BMW Building M3 Wagon, Teases Juicy Rump

BMW teased the M3 Touring today, surprising just about everyone, as no one outside the company actually knew it was planning to build a wagon version of the car. Rumors of substance had been circulating for about a month, since we live in the information age, but it’d be a new trick for the M3.

Obviously, we’re going to gush about it because people who write about cars tend to gravitate toward fun vehicles that fly under the radar. Any advantage you can give yourself against the watchful eyes of highway patrol are always welcome, and there’s just something about a quick wagon that makes you feel unique — even if owning one doesn’t automatically make it true.

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American BMW Dealers Prioritize Product, Ask for Wagons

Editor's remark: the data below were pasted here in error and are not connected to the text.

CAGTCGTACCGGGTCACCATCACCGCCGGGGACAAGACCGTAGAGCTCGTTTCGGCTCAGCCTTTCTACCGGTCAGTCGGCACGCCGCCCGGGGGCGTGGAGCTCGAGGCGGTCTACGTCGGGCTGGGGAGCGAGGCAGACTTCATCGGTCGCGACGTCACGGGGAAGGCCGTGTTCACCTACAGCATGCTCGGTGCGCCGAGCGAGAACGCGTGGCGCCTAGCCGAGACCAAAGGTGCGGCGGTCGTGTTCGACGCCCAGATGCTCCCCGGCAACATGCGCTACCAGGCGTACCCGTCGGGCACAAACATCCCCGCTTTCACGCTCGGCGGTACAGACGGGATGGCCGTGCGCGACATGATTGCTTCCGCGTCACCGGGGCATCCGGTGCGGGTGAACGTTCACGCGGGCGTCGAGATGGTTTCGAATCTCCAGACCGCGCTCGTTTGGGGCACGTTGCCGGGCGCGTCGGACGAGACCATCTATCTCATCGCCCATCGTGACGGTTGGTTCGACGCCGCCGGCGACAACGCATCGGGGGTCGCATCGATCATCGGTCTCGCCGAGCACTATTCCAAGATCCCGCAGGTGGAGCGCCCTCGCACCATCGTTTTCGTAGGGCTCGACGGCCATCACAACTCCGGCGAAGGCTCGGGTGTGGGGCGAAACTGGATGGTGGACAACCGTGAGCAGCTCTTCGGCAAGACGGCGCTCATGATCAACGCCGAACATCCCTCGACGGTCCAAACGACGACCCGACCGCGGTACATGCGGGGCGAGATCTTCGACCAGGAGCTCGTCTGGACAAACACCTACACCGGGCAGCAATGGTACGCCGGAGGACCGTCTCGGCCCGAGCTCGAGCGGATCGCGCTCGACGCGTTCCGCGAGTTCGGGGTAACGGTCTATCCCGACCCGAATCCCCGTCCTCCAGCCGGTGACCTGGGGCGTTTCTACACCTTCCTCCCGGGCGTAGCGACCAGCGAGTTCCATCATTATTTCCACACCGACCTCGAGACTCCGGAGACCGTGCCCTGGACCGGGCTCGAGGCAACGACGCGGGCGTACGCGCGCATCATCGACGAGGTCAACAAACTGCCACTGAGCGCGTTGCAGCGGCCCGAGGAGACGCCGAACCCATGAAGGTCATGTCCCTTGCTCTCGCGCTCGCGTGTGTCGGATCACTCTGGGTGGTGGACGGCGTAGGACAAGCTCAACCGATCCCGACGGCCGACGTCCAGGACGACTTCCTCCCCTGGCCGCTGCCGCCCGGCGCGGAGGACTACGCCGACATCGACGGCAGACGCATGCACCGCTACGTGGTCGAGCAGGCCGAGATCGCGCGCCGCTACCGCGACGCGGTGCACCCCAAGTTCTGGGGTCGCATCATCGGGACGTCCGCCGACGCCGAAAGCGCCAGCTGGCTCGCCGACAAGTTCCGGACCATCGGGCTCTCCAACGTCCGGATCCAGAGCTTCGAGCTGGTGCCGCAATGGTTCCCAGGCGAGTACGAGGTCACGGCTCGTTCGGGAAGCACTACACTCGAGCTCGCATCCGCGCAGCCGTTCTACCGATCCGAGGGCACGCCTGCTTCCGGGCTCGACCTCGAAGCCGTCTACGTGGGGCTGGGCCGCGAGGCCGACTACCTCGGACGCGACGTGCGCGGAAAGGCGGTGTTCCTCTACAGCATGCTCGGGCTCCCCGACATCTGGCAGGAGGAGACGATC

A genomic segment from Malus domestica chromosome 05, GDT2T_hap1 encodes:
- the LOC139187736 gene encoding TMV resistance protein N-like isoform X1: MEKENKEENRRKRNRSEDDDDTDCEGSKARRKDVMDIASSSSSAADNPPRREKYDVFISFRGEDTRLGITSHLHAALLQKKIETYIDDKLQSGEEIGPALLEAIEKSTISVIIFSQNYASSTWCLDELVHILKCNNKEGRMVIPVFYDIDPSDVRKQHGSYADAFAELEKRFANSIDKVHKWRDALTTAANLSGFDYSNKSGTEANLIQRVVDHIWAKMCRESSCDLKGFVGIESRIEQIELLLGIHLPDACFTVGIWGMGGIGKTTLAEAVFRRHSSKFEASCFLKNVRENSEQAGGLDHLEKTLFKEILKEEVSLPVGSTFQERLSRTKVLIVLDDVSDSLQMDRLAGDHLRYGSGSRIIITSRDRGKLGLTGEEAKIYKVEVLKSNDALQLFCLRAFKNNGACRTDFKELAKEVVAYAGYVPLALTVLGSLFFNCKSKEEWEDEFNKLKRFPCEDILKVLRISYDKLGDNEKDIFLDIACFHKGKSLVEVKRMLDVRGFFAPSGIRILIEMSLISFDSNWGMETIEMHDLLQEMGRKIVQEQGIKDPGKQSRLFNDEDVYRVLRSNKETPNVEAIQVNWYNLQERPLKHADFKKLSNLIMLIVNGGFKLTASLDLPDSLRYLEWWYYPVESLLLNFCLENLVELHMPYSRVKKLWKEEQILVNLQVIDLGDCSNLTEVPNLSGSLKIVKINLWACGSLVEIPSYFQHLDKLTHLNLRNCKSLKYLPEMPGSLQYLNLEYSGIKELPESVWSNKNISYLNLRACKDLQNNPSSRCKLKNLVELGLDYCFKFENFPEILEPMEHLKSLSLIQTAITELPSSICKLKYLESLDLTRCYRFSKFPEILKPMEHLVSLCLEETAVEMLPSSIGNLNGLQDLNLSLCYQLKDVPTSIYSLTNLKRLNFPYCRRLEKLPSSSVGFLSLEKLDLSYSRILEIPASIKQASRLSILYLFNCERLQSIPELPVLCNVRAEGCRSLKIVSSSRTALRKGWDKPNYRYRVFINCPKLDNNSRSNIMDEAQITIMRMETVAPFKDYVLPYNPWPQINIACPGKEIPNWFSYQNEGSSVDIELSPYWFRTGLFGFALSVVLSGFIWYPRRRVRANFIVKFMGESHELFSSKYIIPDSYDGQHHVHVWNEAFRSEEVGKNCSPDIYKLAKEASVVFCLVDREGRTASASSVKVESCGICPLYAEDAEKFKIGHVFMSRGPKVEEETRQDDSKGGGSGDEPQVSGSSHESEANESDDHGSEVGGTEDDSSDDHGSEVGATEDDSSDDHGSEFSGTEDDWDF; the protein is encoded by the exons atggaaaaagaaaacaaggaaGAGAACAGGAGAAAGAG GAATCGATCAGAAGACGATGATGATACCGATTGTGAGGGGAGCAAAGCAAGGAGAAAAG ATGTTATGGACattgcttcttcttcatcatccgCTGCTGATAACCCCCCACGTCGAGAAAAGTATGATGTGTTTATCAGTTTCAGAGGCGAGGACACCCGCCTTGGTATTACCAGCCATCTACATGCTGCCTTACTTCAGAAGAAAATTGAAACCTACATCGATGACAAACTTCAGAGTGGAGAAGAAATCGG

BMW had a decent 2019, besting historic rival Mercedes-Benz with 324,826 U.S. deliveries — a 4.4-percent improvement over the previous year. The brand expects more good news in 2020 as new product begins to hit its stride and more models start arriving. While the company currently enjoys an almost even sales breakdown between cars and crossovers, BMW National Dealer Forum Chairman Patrick Womack said its Westernmost offerings could be further refined.

U.S. dealers want a sumptuous German wagon to compete with European marques already providing one.

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The 2019 Kia ProCeed: You're Never Gonna Get It

When an automaker decides to launch a new station wagon in Europe, it’s usually a pretty safe assumption that we won’t see it in North America. Kia’s new ProCeed, scheduled for a public debut at the Paris Motor Show next month, is the latest example of this relentless phenomenon.